Ms. Johnstone makes mention of "the sacralization of the Holocaust, or 'Shoah', which has increasingly been regarded less as an historic event than as a sacred dogma." She continues, "In a secular state where traditional religions are excluded from public schools, only the Shoah demands both the mental and emotional adherence traditionally reserved for religion."
Herein lies the genius ofMahmoud Ahmadinejad'sInternational Holocaust Cartoon Competition, in response to theJyllands-Posten Muhammad cartoons controversy. Sponsoring cartoons about Christ would have been un-Islamic, and sponsoring cartoons about the Church or Pope would only have served to distance his country from her only friend in the West. (SeeAre the Attacks on the Pope a Prelude to Attacks on Iran?) Besides, how would he hope to beat Europeans at their own game? But sponsoring cartoons about the Holocaust had post-Christian Europeansfeelwhat Muslims felt when a central dogma of their faith was ridiculed by outsiders.
Ms. Johnstone notes that the "law has been used to prosecute or silence persons who do not in fact contest, dispute or question the existence of the above-named crimes in general, but who question the use of gas chambers to commit mass genocide." She writes, "Since actual 'negation' of Nazi persecution of Jews is nearly nonexistent, the law has been brought to bear especially on persons who, because of their general political orientation, are suspected of concealed anti-semitism."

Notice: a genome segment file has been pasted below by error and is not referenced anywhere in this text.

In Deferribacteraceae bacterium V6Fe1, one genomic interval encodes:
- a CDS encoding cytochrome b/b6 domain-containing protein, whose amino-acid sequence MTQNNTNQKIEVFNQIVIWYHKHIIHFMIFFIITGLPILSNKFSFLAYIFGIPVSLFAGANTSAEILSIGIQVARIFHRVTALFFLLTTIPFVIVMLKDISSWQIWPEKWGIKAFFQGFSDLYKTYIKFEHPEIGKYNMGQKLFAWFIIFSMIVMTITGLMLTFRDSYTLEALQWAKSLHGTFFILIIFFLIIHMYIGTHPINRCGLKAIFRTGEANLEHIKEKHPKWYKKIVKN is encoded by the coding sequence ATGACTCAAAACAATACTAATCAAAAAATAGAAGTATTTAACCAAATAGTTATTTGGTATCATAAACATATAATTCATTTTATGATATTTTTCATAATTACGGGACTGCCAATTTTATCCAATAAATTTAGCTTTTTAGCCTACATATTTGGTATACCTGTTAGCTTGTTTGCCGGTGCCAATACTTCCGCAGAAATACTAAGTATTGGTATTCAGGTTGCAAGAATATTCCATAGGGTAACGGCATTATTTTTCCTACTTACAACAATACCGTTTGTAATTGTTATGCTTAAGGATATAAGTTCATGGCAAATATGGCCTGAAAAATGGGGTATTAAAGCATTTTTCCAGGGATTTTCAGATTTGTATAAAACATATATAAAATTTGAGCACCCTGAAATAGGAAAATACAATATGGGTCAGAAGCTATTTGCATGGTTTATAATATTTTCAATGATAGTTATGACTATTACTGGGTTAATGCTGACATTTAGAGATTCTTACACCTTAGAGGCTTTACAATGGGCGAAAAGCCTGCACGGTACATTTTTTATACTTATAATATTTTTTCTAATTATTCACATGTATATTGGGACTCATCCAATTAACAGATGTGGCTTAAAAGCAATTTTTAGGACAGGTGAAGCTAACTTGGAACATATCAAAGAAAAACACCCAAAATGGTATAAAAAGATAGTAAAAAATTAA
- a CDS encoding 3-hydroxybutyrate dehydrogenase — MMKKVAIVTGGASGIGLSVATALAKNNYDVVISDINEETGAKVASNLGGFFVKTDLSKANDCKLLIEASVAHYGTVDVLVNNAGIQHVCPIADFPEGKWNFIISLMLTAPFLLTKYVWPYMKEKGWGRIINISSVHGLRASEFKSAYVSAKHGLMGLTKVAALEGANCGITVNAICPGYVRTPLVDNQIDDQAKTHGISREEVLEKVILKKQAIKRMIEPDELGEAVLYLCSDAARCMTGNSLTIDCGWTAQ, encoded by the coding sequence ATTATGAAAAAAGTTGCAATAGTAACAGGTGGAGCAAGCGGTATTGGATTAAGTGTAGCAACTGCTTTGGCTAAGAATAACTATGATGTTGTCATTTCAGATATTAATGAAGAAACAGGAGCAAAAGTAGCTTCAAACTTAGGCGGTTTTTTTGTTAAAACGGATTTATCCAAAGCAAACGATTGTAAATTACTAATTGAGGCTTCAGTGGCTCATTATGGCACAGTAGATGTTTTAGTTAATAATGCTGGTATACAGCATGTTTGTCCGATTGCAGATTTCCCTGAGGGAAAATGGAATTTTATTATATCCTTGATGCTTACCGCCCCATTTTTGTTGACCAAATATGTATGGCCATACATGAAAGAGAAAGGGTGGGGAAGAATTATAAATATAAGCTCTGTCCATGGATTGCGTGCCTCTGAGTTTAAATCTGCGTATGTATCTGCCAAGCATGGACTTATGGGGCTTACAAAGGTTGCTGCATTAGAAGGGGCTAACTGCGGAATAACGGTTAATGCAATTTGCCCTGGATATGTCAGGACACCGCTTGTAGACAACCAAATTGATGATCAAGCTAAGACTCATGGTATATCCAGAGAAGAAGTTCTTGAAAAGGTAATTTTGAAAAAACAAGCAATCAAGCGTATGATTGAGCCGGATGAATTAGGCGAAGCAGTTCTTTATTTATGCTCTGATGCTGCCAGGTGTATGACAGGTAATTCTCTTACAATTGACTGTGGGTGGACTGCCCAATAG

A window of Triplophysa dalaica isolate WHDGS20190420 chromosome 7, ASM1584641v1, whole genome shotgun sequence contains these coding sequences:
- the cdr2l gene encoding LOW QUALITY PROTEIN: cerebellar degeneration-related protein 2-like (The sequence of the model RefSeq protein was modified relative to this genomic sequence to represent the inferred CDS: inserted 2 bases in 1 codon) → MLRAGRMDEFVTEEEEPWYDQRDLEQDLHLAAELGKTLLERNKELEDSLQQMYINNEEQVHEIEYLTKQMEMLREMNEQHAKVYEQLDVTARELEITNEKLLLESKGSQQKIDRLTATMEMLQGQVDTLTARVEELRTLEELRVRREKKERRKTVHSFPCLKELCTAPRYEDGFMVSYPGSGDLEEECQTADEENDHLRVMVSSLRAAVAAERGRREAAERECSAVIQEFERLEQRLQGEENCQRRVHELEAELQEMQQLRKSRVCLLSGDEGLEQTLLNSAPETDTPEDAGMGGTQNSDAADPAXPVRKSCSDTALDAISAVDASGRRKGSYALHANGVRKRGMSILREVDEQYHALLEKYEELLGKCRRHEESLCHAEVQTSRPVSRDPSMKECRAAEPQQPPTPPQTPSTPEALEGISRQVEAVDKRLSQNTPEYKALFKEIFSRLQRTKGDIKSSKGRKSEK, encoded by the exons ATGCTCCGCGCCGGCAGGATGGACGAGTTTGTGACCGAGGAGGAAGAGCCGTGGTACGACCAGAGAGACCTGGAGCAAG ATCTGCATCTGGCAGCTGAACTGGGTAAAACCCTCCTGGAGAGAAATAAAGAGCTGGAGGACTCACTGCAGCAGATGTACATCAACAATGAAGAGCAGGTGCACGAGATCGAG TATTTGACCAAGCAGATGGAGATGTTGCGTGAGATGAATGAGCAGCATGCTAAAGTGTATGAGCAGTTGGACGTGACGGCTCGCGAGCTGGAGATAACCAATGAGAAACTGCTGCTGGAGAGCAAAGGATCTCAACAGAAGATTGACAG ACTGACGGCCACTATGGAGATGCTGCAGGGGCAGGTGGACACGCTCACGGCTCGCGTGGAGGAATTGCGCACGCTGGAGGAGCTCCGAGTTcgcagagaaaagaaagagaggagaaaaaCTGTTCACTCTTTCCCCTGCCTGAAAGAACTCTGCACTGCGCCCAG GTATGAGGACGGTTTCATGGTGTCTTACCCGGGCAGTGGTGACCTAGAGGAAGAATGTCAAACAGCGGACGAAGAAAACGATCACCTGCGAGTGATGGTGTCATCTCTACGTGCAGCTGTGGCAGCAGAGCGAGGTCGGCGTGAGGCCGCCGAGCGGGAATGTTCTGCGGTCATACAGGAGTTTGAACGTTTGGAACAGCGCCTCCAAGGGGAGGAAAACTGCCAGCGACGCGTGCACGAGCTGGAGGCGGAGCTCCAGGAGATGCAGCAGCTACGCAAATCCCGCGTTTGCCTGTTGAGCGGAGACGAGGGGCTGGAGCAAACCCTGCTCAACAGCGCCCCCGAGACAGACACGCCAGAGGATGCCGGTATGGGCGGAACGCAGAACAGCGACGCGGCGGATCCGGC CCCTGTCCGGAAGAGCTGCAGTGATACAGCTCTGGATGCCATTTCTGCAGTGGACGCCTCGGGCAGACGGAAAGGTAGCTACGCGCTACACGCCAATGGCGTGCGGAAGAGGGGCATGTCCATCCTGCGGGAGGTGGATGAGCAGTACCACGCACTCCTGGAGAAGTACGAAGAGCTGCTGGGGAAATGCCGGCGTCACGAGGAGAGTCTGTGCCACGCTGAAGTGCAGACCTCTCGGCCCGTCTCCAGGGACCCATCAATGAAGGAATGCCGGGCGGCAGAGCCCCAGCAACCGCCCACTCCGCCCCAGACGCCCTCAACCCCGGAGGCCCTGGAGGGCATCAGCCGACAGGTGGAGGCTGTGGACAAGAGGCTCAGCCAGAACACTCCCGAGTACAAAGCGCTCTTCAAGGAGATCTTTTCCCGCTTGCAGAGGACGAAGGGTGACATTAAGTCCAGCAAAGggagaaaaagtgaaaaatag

I do not harbor any doubts about the veracity of the Holocaust. My much toutedGypsyquadroonhood would have likely earned me a one-way ticket on a cattle-car to the nearest concentration camp. (On which I would have protested all the way, "Doesn't the termIndo-Aryanmean anything to you National Socialistdummkopfs?") However, the scale and scope of the Holocaust should be matters for reasonable debate.
"Making history an object of reverence rather than of curiosity marks a subtle but serious regression from the secular values of free inquiry," says Ms. Johnstone. "For much of the younger generation, the Shoah cult," she continues, "with annual obligatory commemorations and constant reminders of the 'duty of memory', is getting to be as boring as any other imposed religion."
Ms. Johnstone earlier in her article suggests how "the Shoah cult" is used to "justify France's subservience to the United States." She writes, "The basic idea of the old 'new philosopher' Bernard-Henri Le'vy is that fascism is 'the French ideology' and that the French people and government are not to be trusted." She notes that "[i]n cartoons and films, the French working class are portrayed as racist boors," and that "the pendulum has swung away from celebration of the French Resistance to self-flagellation for crimes against Jews committed under Nazi occupation." She continues:
So not only does "the Shoah cult" serve to "justify France's subservience to the United States," it justifies the American people's subservience to the un-American Empire, and most obviously it's unconditional support of Israel. Most sadly, in the wake of the Tea Parties, even "America's greatest intellectual" resorted to such fear-mongering in service of the Empire, calling the situation "very similar to late Weimar Germany" --Noam Chomsky Has 'Never Seen Anything Like This'.